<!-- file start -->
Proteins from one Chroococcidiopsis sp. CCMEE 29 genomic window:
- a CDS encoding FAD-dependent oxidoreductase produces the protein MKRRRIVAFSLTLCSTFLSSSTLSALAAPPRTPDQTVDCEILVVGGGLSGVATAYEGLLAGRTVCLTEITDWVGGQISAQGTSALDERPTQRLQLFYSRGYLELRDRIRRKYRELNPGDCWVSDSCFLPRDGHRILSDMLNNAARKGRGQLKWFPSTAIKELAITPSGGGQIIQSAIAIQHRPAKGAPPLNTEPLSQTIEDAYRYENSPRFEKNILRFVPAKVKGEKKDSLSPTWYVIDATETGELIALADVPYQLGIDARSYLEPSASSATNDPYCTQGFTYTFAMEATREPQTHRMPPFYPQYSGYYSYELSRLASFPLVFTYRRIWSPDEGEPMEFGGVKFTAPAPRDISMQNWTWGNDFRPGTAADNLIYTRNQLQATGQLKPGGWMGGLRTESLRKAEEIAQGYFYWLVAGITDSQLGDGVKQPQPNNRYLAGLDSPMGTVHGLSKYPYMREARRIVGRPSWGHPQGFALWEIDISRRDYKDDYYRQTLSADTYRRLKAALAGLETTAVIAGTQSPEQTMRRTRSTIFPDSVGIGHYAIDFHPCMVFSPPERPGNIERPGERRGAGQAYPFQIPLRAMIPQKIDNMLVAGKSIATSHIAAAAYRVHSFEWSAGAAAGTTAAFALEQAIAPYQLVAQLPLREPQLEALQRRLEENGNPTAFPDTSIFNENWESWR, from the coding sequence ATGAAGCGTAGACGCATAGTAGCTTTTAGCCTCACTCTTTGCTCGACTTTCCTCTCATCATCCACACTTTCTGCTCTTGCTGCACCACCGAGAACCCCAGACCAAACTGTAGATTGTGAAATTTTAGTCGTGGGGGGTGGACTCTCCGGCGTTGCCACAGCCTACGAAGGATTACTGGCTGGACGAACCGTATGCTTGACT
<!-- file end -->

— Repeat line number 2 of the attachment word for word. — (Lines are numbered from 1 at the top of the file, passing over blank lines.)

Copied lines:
- a CDS encoding FAD-dependent oxidoreductase produces the protein MKRRRIVAFSLTLCSTFLSSSTLSALAAPPRTPDQTVDCEILVVGGGLSGVATAYEGLLAGRTVCLTEITDWVGGQISAQGTSALDERPTQRLQLFYSRGYLELRDRIRRKYRELNPGDCWVSDSCFLPRDGHRILSDMLNNAARKGRGQLKWFPSTAIKELAITPSGGGQIIQSAIAIQHRPAKGAPPLNTEPLSQTIEDAYRYENSPRFEKNILRFVPAKVKGEKKDSLSPTWYVIDATETGELIALADVPYQLGIDARSYLEPSASSATNDPYCTQGFTYTFAMEATREPQTHRMPPFYPQYSGYYSYELSRLASFPLVFTYRRIWSPDEGEPMEFGGVKFTAPAPRDISMQNWTWGNDFRPGTAADNLIYTRNQLQATGQLKPGGWMGGLRTESLRKAEEIAQGYFYWLVAGITDSQLGDGVKQPQPNNRYLAGLDSPMGTVHGLSKYPYMREARRIVGRPSWGHPQGFALWEIDISRRDYKDDYYRQTLSADTYRRLKAALAGLETTAVIAGTQSPEQTMRRTRSTIFPDSVGIGHYAIDFHPCMVFSPPERPGNIERPGERRGAGQAYPFQIPLRAMIPQKIDNMLVAGKSIATSHIAAAAYRVHSFEWSAGAAAGTTAAFALEQAIAPYQLVAQLPLREPQLEALQRRLEENGNPTAFPDTSIFNENWESWR, from the coding sequence ATGAAGCGTAGACGCATAGTAGCTTTTAGCCTCACTCTTTGCTCGACTTTCCTCTCATCATCCACACTTTCTGCTCTTGCTGCACCACCGAGAACCCCAGACCAAACTGTAGATTGTGAAATTTTAGTCGTGGGGGGTGGACTCTCCGGCGTTGCCACAGCCTACGAAGGATTACTGGCTGGACGAACCGTATGCTTGACT